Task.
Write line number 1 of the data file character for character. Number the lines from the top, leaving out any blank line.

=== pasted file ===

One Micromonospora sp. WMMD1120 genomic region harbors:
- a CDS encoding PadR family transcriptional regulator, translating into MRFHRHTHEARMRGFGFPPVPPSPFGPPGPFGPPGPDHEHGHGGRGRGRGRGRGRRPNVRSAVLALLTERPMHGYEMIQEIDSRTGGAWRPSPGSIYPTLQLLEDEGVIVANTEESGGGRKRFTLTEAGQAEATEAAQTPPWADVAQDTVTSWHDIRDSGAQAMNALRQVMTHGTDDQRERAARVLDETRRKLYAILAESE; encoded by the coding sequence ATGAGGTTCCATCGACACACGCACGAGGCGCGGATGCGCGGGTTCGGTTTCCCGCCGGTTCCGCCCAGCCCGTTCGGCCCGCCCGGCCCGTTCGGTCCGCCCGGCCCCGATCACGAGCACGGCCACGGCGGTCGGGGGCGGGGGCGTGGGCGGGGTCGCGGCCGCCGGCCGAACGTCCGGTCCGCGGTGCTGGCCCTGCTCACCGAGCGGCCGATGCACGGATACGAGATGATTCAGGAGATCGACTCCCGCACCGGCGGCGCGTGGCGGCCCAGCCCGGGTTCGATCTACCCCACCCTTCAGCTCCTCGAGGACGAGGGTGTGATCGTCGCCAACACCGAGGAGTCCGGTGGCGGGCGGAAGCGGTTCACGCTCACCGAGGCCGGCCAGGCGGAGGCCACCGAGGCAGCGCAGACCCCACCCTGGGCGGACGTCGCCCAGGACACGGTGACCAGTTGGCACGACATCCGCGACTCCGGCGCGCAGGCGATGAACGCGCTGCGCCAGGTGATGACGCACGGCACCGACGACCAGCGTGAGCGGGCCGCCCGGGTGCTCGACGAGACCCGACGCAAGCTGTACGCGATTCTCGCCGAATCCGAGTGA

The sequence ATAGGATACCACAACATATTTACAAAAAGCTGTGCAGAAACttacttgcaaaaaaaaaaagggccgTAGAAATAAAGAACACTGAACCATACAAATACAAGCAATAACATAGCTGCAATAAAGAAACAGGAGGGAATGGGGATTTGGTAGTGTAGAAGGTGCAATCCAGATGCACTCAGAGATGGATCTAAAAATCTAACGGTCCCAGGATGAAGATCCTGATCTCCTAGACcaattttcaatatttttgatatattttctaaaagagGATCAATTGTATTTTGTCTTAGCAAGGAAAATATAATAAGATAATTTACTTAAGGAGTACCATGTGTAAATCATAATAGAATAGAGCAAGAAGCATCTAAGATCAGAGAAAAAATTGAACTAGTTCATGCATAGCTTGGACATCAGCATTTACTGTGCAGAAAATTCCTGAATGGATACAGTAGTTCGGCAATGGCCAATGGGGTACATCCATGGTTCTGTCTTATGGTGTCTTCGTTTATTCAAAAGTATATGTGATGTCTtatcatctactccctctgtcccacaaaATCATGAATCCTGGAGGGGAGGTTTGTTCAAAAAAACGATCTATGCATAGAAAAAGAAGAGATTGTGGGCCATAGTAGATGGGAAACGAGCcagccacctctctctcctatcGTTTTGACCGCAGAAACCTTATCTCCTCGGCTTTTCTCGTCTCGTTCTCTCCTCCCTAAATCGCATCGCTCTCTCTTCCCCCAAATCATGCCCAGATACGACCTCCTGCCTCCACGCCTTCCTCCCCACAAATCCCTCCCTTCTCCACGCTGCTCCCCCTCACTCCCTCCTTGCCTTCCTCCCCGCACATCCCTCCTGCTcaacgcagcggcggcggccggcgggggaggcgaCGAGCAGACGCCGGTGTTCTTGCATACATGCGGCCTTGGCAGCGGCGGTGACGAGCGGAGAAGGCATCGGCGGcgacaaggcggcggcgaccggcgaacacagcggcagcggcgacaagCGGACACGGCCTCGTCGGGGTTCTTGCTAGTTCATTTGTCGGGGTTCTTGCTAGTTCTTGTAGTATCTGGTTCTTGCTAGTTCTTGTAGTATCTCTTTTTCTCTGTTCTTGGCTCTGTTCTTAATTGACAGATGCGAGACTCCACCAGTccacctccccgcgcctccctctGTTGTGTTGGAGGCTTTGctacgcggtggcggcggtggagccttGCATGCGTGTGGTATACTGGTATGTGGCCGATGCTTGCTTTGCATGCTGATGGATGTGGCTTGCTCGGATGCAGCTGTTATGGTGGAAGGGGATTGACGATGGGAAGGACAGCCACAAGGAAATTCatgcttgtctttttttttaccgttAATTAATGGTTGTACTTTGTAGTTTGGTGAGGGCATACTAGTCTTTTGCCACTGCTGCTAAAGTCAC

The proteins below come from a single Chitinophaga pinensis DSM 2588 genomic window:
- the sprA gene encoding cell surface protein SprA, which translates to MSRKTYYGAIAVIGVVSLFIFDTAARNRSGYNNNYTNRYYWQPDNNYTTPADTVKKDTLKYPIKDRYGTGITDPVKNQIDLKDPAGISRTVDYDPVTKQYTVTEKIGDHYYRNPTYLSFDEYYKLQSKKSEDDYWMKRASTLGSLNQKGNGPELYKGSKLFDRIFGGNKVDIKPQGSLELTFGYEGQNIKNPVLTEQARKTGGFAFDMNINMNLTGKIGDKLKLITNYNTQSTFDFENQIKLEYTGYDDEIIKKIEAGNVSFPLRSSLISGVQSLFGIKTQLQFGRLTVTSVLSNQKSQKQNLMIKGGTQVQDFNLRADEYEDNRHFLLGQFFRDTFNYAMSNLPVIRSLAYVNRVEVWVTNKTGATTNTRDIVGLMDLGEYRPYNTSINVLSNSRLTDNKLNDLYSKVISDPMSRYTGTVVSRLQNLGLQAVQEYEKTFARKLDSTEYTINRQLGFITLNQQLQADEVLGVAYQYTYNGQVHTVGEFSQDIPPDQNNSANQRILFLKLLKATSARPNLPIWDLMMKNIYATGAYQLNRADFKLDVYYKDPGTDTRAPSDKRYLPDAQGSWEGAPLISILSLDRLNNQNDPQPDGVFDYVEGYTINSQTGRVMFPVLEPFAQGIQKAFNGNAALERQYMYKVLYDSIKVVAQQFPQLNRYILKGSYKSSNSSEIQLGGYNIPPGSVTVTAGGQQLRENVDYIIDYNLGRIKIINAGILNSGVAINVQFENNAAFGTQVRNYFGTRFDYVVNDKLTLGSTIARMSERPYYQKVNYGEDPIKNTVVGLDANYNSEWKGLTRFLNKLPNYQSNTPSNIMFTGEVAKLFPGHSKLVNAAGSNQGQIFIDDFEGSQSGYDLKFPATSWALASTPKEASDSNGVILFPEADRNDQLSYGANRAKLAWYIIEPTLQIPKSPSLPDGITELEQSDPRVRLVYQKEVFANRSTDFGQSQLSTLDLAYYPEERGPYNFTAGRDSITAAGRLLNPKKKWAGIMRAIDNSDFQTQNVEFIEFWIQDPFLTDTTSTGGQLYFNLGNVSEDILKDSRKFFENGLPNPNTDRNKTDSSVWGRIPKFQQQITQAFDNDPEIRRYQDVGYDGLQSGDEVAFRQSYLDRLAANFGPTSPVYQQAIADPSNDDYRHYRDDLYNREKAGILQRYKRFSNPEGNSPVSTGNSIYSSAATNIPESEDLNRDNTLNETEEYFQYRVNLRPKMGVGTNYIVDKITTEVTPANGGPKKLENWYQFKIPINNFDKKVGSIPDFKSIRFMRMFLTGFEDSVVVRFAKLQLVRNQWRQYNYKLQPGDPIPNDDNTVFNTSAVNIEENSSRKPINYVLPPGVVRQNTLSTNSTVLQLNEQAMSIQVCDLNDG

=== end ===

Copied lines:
One Micromonospora sp. WMMD1120 genomic region harbors: